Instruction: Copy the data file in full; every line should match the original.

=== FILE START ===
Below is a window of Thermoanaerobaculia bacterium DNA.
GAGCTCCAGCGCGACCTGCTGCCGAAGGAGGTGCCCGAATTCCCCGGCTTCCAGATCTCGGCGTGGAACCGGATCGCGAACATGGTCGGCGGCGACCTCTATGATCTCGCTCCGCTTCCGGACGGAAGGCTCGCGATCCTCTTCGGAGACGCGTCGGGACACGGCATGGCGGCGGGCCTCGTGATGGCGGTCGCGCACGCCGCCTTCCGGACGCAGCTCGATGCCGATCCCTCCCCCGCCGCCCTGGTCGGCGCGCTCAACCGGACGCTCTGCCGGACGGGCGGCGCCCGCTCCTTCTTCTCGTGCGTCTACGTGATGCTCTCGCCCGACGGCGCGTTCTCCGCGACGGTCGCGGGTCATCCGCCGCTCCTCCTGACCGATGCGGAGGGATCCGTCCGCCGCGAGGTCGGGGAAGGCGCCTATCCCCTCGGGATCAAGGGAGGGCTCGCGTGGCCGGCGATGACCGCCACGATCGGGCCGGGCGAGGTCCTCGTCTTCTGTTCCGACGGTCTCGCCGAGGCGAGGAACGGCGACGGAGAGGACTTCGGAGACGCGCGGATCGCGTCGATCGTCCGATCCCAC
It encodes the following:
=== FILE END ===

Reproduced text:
Below is a window of Thermoanaerobaculia bacterium DNA.
GAGCTCCAGCGCGACCTGCTGCCGAAGGAGGTGCCCGAATTCCCCGGCTTCCAGATCTCGGCGTGGAACCGGATCGCGAACATGGTCGGCGGCGACCTCTATGATCTCGCTCCGCTTCCGGACGGAAGGCTCGCGATCCTCTTCGGAGACGCGTCGGGACACGGCATGGCGGCGGGCCTCGTGATGGCGGTCGCGCACGCCGCCTTCCGGACGCAGCTCGATGCCGATCCCTCCCCCGCCGCCCTGGTCGGCGCGCTCAACCGGACGCTCTGCCGGACGGGCGGCGCCCGCTCCTTCTTCTCGTGCGTCTACGTGATGCTCTCGCCCGACGGCGCGTTCTCCGCGACGGTCGCGGGTCATCCGCCGCTCCTCCTGACCGATGCGGAGGGATCCGTCCGCCGCGAGGTCGGGGAAGGCGCCTATCCCCTCGGGATCAAGGGAGGGCTCGCGTGGCCGGCGATGACCGCCACGATCGGGCCGGGCGAGGTCCTCGTCTTCTGTTCCGACGGTCTCGCCGAGGCGAGGAACGGCGACGGAGAGGACTTCGGAGACGCGCGGATCGCGTCGATCGTCCGATCCCAC
It encodes the following: